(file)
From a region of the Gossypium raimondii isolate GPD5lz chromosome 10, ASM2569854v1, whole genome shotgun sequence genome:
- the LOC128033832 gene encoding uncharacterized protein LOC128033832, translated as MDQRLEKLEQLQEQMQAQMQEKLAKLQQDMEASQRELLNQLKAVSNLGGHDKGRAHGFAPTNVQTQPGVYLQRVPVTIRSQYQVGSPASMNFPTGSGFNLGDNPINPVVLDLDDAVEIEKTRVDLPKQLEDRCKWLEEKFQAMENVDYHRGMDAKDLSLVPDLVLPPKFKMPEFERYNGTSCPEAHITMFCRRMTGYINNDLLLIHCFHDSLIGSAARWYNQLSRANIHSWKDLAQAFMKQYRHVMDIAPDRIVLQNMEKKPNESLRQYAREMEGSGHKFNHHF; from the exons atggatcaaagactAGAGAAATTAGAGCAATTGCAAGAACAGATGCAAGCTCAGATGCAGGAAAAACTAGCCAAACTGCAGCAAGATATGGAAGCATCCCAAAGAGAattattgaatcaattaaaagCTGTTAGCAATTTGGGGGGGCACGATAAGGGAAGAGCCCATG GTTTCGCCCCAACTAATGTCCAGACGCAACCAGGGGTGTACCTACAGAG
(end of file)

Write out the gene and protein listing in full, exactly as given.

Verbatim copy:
From a region of the Gossypium raimondii isolate GPD5lz chromosome 10, ASM2569854v1, whole genome shotgun sequence genome:
- the LOC128033832 gene encoding uncharacterized protein LOC128033832, translated as MDQRLEKLEQLQEQMQAQMQEKLAKLQQDMEASQRELLNQLKAVSNLGGHDKGRAHGFAPTNVQTQPGVYLQRVPVTIRSQYQVGSPASMNFPTGSGFNLGDNPINPVVLDLDDAVEIEKTRVDLPKQLEDRCKWLEEKFQAMENVDYHRGMDAKDLSLVPDLVLPPKFKMPEFERYNGTSCPEAHITMFCRRMTGYINNDLLLIHCFHDSLIGSAARWYNQLSRANIHSWKDLAQAFMKQYRHVMDIAPDRIVLQNMEKKPNESLRQYAREMEGSGHKFNHHF; from the exons atggatcaaagactAGAGAAATTAGAGCAATTGCAAGAACAGATGCAAGCTCAGATGCAGGAAAAACTAGCCAAACTGCAGCAAGATATGGAAGCATCCCAAAGAGAattattgaatcaattaaaagCTGTTAGCAATTTGGGGGGGCACGATAAGGGAAGAGCCCATG GTTTCGCCCCAACTAATGTCCAGACGCAACCAGGGGTGTACCTACAGAG